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Gus Trikonis (born November 21, 1937) is an American actor, dancer, and director.

Gus Trikonis
Born (1937-11-21) November 21, 1937 (age 81)
OccupationActor, film director, film producer, screenwriter, television director
Years active1961–2003
Spouse(s)
Goldie Hawn
(m. 1969; div. 1976)

Contents

CareerEdit

He began his career as an actor and dancer, notably appearing in the hugely successful 1961 film West Side Story as Indio, one of the "Sharks",[1] as well as dancing with Debbie Reynolds and Grover Dale to the frantic "He's My Friend" in 1964's The Unsinkable Molly Brown. Although originally unbilled, on December 3, 1968, Trikonis got his second biggest exposure in front of any audience (the first being in the aforementioned "West Side Story", seen at US theatres by about 61 million moviegoers) as one of two main (out of five) male dancers who do Elvis Presley's choreography as he sings a Gospel medley as part of a widely watched NBC-TV Special entitled "Elvis".

As a director, Trikonis handled several projects from the late 1960s to the early 1980s, mostly low-budget "exploitation films". He made several films for Roger Corman at New World Pictures; Corman called Trikonis one of the best young directors he had ever worked with.[2]

From the 1980s to the mid-1990s Trikonis mostly directed television series. He directed episodes of television series including Baywatch, Quantum Leap, Hunter and Wiseguy.[1]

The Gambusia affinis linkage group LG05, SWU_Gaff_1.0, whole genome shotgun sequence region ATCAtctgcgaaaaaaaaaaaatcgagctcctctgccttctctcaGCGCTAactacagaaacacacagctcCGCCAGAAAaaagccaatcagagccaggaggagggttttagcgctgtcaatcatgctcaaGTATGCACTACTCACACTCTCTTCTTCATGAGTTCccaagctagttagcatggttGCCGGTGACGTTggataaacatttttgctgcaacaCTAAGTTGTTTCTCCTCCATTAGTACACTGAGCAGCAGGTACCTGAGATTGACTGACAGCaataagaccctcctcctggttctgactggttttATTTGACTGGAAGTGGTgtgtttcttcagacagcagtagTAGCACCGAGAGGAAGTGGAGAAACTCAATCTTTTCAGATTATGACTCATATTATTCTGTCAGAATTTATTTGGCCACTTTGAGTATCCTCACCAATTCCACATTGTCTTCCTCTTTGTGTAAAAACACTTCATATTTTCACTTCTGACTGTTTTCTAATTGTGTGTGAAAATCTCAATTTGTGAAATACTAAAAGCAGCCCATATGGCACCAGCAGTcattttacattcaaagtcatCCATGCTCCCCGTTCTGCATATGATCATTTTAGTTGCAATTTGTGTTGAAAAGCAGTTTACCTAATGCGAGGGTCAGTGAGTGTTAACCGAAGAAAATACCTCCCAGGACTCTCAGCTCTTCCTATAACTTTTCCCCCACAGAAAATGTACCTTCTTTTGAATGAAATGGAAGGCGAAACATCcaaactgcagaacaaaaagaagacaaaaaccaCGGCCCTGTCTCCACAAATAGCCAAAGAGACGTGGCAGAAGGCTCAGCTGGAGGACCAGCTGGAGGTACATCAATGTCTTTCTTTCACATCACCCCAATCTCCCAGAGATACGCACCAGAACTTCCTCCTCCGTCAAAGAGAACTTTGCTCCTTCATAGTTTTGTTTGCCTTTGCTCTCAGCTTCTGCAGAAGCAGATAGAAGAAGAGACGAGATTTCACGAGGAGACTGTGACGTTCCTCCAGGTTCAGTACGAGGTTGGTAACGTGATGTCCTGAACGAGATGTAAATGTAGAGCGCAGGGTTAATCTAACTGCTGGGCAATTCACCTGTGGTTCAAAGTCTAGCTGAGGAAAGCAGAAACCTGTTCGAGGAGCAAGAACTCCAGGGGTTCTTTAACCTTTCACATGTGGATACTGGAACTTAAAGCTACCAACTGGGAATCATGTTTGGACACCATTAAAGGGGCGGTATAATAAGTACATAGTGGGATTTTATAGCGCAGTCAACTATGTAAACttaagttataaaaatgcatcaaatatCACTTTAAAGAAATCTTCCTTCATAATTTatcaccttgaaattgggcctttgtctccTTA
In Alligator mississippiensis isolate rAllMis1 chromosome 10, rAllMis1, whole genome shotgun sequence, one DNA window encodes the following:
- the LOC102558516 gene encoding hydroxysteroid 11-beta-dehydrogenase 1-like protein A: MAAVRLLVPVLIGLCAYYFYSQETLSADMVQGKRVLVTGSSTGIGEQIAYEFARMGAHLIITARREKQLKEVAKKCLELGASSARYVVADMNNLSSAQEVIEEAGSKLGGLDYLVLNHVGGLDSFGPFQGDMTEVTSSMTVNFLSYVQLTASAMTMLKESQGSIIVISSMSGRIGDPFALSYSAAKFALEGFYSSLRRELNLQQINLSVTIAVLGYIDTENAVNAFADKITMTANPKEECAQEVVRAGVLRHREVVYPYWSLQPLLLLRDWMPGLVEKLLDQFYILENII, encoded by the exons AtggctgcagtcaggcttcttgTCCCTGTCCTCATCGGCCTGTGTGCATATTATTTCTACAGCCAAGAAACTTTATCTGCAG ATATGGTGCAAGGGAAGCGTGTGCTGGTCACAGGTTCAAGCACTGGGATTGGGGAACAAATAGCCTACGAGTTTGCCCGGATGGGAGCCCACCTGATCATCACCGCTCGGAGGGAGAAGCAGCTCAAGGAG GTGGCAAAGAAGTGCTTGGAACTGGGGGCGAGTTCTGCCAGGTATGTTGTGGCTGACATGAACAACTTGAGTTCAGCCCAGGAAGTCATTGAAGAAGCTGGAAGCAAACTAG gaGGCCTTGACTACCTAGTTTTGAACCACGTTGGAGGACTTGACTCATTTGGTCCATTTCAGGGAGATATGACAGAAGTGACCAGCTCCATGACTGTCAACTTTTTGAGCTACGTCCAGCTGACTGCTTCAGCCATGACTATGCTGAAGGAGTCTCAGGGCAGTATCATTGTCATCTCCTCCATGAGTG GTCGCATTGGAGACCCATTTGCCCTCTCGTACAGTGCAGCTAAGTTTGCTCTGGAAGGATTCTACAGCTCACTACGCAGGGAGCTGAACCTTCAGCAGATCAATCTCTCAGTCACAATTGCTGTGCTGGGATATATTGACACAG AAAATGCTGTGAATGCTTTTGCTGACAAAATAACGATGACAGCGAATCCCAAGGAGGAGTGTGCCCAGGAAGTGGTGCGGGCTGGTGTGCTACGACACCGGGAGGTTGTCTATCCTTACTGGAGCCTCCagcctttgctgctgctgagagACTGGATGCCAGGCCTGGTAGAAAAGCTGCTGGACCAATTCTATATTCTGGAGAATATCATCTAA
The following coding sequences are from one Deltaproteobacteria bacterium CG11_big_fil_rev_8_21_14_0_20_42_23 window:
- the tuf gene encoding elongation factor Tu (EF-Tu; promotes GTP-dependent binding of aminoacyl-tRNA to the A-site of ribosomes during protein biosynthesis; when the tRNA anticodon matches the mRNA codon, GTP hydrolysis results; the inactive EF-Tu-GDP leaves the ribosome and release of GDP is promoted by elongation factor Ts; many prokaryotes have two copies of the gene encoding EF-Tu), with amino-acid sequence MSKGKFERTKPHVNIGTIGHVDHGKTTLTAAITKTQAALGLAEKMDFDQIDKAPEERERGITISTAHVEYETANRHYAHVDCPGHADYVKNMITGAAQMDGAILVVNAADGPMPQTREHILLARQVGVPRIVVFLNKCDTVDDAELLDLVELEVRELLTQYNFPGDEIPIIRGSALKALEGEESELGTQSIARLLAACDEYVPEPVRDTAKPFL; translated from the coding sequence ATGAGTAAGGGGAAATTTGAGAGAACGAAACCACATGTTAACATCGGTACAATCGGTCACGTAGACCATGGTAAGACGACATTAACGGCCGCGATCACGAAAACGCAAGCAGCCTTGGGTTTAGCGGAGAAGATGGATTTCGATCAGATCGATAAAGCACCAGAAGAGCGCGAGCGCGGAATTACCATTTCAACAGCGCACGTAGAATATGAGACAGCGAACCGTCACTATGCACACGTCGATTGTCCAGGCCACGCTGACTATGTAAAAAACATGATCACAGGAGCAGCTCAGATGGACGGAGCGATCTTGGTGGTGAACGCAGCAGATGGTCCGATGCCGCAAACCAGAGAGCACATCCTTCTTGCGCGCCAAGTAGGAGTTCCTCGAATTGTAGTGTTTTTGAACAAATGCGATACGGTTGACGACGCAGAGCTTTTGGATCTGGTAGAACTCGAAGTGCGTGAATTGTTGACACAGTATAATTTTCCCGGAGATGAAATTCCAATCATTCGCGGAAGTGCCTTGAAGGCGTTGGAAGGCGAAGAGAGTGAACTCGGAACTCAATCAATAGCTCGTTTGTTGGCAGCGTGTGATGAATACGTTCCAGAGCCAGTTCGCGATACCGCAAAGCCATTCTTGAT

Personal lifeEdit

Trikonis was married to actress Goldie Hawn from 1969 to 1976; he was her first husband and they have the same birthday. His sister is Gina Trikonis, an actress who also appeared in West Side Story, as Graziela, Riff's girlfriend.[3]

FilmographyEdit

DirectorEdit

Year Title Notes
1969 Five the Hard Way / The Sidehackers
1975 Supercock
1975 The Swinging Barmaids
1978 The Evil
1979 She's Dressed to Kill TV Movie
1980 Touched by Love
1981 Elvis and the Beauty Queen
1981 Take This Job and Shove It

ActorEdit

Year Title Role Notes
1961 West Side Story Indio
1964 The Unsinkable Molly Brown Joe
1964 Pajama Party Pajame Boy #13
1966 The Sand Pebbles Restorff
1967 The St. Valentine's Day Massacre Rio
1968 The Hellcats Scorpio (final film role)

ReferencesEdit

  1. ^ a b Gus Trikonis Biography, Film Reference
  2. ^ Ed. J. Philip di Franco, The Movie World of Roger Corman, Chelsea House Publishers, 1979 p 213
  3. ^ The Great American Playwrights on the Screen: A Critical Guide to Film ..., page 321

External linksEdit